The dollar index rallied having falling to almost 2 year lows the previous week. The dollar rally pressured commodities, most of which ended the week lower and stocks ended the week flat. The long-term trends remain intact, up for stocks, down for commodities and interest rate futures and mostly down for the dollar. Critical support/resistance levels are very near to Friday’s close on a couple of markets, in particular EUR/USD and USD/JPY so the week ahead so give a good indication to near term price action depending on the markets’ reaction to these key levels.
The S&P 500 posted new all time highs once again, this time at 1773.25 basis the December contract, but closed slightly off the highs at 1754.75
The Nasdaq 100 also rose to new highs for the current move, briefly moving above 3400 to reach its highest level since November 2000 at 3401.75. As with the S&P 500, the Nasdaq finished the week out with a bit of weakness, ending the week lower by 0.17%
The Dax also posted new all time highs and cleared the 9000 level and closed above it. Last week we suggested a close above 9000 would be bullish and would shift the long-term focus towards 10,000 in 2014, and the index did close above 9000 on Wednesday, Thursday and Friday. The weekly close above this key level is particularly bullish. There is however bearish divergence on the RSI, which shows a loss of momentum from the prior high posted in September.
The Nikkei 225 continues to be the weakest of the 4 indices we trade at LS Trader and is still some way off its highs of the year and obviously a long way off its all time highs.
Commodities have for the most part fallen this week which is a move consistent with the longer term downtrend that commodities have been in since 2011. Considering the weakness seen in the dollar over the past few weeks one would have perhaps expected stronger commodity prices, since commodities are for the most part priced in dollars they have a tendency to move counter to the dollar. The fact that dollar weakness did not propel commodities higher is in line with the longer term trend picture but also suggests underlying weakness. This week’s stronger dollar may have been a factor in commodity weakness.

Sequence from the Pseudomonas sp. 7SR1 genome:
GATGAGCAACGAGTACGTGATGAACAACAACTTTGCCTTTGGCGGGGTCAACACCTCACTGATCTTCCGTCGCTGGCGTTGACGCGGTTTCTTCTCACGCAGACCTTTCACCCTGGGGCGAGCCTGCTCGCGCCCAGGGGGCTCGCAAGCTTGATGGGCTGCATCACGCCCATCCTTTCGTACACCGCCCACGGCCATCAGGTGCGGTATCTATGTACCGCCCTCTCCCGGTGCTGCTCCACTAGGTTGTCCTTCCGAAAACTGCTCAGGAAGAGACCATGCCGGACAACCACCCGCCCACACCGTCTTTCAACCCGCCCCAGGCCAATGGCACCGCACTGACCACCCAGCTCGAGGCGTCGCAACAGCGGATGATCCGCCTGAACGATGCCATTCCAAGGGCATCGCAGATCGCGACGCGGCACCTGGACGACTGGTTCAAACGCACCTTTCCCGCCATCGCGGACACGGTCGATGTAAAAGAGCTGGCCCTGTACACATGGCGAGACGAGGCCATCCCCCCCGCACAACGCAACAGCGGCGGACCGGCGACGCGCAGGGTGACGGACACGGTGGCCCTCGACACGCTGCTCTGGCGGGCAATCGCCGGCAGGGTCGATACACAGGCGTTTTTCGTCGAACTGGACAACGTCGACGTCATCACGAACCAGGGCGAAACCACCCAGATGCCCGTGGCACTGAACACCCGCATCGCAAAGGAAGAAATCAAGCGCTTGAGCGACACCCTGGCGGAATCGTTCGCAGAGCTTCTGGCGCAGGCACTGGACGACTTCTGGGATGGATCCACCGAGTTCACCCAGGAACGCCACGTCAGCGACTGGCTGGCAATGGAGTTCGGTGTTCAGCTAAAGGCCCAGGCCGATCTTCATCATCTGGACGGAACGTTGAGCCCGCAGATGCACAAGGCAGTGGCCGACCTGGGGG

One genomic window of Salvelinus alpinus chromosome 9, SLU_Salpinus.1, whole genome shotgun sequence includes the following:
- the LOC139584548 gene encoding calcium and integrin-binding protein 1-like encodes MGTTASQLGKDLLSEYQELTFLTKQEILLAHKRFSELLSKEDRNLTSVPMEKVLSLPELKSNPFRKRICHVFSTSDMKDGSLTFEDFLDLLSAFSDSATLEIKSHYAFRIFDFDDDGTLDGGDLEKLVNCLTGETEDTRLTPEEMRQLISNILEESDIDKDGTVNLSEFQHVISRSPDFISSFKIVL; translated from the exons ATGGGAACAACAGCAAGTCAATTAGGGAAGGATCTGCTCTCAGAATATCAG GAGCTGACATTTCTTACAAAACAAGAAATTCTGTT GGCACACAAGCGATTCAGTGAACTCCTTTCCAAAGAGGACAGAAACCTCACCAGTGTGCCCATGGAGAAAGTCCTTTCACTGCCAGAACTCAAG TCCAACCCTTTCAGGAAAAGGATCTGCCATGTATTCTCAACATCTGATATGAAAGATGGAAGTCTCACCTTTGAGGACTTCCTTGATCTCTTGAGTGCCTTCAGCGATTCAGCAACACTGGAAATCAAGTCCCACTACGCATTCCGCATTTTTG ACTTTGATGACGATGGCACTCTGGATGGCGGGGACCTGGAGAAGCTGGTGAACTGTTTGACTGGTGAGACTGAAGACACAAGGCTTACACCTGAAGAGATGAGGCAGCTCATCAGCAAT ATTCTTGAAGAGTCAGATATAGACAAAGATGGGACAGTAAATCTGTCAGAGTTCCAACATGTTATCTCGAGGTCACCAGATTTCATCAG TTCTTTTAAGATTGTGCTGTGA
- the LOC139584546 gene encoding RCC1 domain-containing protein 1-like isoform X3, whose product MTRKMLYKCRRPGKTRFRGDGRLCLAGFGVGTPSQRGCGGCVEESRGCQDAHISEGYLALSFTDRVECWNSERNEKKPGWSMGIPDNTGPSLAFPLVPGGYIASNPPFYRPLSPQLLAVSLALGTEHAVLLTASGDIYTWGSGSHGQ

Both the energy and the metals have been weak, as have the grains, and there are very few bullish commodities at present.
Last week we suggested that the bearish RSI divergence in the Euro and the doji printed on the prior Friday’s daily chart may lead to the Euro pausing for a breather before the uptrend resumed. This week saw a steep sell-off on the Euro which has taken the market back to key support. There is good support around current levels for multiple reasons so if the Euro is to find support and keep the uptrend intact it should come from nearby levels. The inverse of the Euro is the dollar index, so as the Euro fell, the dollar index rallied.
We also wrote last week about the ever-tightening daily range just below key resistance that was present on the British pound, suggesting that a break out of that tight range would yield a decent move in the direction of the breakout. That breakout did come and cable broke to the downside. That was the fifth failure at similar levels over the past 2 years and highlights the importance of that level. As with the Euro, cable is also just above a key support area so the direction for the dollar, at least as far as these two major currencies are concerned should be resolved next week.
Interest rate futures
Interest rate futures ended the week lower but the 5 year T note remains the strongest, reaching the territory of a change of long-term trend to up. The 10 year T note came to within a couple of ticks of the 61.8% retracement from the May top, and the trend remains down. The trend is also down for the weakest market of the sector, the long bond. The long bond is the only market that has seen the rally fall short of the 200 day moving average, and is also below the 38.2% retracement of the decline from the May top. For now the focus remains lower but moves above the recent high would change that, at least for the immediate term.